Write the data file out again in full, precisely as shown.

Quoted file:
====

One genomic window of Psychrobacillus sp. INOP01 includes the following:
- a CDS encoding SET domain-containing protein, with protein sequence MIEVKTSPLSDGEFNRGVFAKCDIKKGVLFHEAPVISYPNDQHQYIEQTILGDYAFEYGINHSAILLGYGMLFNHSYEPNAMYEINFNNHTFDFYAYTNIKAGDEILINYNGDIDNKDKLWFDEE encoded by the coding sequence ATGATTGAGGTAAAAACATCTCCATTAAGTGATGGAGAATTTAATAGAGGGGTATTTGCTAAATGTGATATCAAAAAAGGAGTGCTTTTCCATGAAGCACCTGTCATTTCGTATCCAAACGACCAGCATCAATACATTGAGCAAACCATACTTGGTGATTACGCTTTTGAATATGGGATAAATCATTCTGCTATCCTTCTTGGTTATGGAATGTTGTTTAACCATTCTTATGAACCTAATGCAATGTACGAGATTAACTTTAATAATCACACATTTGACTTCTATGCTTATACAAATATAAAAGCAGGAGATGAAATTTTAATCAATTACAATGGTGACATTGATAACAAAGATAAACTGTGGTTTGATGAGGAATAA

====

One genomic window of Psychrobacillus sp. INOP01 includes the following:
- a CDS encoding SET domain-containing protein, with protein sequence MIEVKTSPLSDGEFNRGVFAKCDIKKGVLFHEAPVISYPNDQHQYIEQTILGDYAFEYGINHSAILLGYGMLFNHSYEPNAMYEINFNNHTFDFYAYTNIKAGDEILINYNGDIDNKDKLWFDEE encoded by the coding sequence ATGATTGAGGTAAAAACATCTCCATTAAGTGATGGAGAATTTAATAGAGGGGTATTTGCTAAATGTGATATCAAAAAAGGAGTGCTTTTCCATGAAGCACCTGTCATTTCGTATCCAAACGACCAGCATCAATACATTGAGCAAACCATACTTGGTGATTACGCTTTTGAATATGGGATAAATCATTCTGCTATCCTTCTTGGTTATGGAATGTTGTTTAACCATTCTTATGAACCTAATGCAATGTACGAGATTAACTTTAATAATCACACATTTGACTTCTATGCTTATACAAATATAAAAGCAGGAGATGAAATTTTAATCAATTACAATGGTGACATTGATAACAAAGATAAACTGTGGTTTGATGAGGAATAA